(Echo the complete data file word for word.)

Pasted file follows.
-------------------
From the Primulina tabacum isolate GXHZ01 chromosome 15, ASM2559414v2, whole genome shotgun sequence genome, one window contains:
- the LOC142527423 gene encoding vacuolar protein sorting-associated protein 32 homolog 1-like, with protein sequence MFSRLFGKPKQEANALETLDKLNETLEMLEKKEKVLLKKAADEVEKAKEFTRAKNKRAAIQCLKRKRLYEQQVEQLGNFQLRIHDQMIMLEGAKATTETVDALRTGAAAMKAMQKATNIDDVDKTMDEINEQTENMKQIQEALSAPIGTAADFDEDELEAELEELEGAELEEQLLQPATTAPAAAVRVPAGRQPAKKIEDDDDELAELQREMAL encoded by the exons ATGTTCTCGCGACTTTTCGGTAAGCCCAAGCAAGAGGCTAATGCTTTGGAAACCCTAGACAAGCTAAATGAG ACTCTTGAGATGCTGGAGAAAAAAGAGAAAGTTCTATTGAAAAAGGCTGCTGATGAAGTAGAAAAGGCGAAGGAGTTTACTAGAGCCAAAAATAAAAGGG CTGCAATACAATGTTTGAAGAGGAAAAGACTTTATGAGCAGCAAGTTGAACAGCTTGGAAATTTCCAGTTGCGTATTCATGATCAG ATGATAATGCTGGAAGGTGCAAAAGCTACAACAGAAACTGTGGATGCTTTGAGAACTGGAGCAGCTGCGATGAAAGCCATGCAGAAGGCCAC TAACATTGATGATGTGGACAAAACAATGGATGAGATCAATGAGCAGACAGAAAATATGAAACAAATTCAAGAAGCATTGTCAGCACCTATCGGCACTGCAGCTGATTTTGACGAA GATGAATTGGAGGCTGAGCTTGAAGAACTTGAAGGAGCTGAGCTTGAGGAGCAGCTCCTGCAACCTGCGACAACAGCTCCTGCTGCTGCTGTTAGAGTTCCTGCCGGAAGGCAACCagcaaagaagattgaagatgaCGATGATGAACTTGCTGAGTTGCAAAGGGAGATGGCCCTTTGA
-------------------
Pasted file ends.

From the Primulina tabacum isolate GXHZ01 chromosome 15, ASM2559414v2, whole genome shotgun sequence genome, one window contains:
- the LOC142527423 gene encoding vacuolar protein sorting-associated protein 32 homolog 1-like, with protein sequence MFSRLFGKPKQEANALETLDKLNETLEMLEKKEKVLLKKAADEVEKAKEFTRAKNKRAAIQCLKRKRLYEQQVEQLGNFQLRIHDQMIMLEGAKATTETVDALRTGAAAMKAMQKATNIDDVDKTMDEINEQTENMKQIQEALSAPIGTAADFDEDELEAELEELEGAELEEQLLQPATTAPAAAVRVPAGRQPAKKIEDDDDELAELQREMAL encoded by the exons ATGTTCTCGCGACTTTTCGGTAAGCCCAAGCAAGAGGCTAATGCTTTGGAAACCCTAGACAAGCTAAATGAG ACTCTTGAGATGCTGGAGAAAAAAGAGAAAGTTCTATTGAAAAAGGCTGCTGATGAAGTAGAAAAGGCGAAGGAGTTTACTAGAGCCAAAAATAAAAGGG CTGCAATACAATGTTTGAAGAGGAAAAGACTTTATGAGCAGCAAGTTGAACAGCTTGGAAATTTCCAGTTGCGTATTCATGATCAG ATGATAATGCTGGAAGGTGCAAAAGCTACAACAGAAACTGTGGATGCTTTGAGAACTGGAGCAGCTGCGATGAAAGCCATGCAGAAGGCCAC TAACATTGATGATGTGGACAAAACAATGGATGAGATCAATGAGCAGACAGAAAATATGAAACAAATTCAAGAAGCATTGTCAGCACCTATCGGCACTGCAGCTGATTTTGACGAA GATGAATTGGAGGCTGAGCTTGAAGAACTTGAAGGAGCTGAGCTTGAGGAGCAGCTCCTGCAACCTGCGACAACAGCTCCTGCTGCTGCTGTTAGAGTTCCTGCCGGAAGGCAACCagcaaagaagattgaagatgaCGATGATGAACTTGCTGAGTTGCAAAGGGAGATGGCCCTTTGA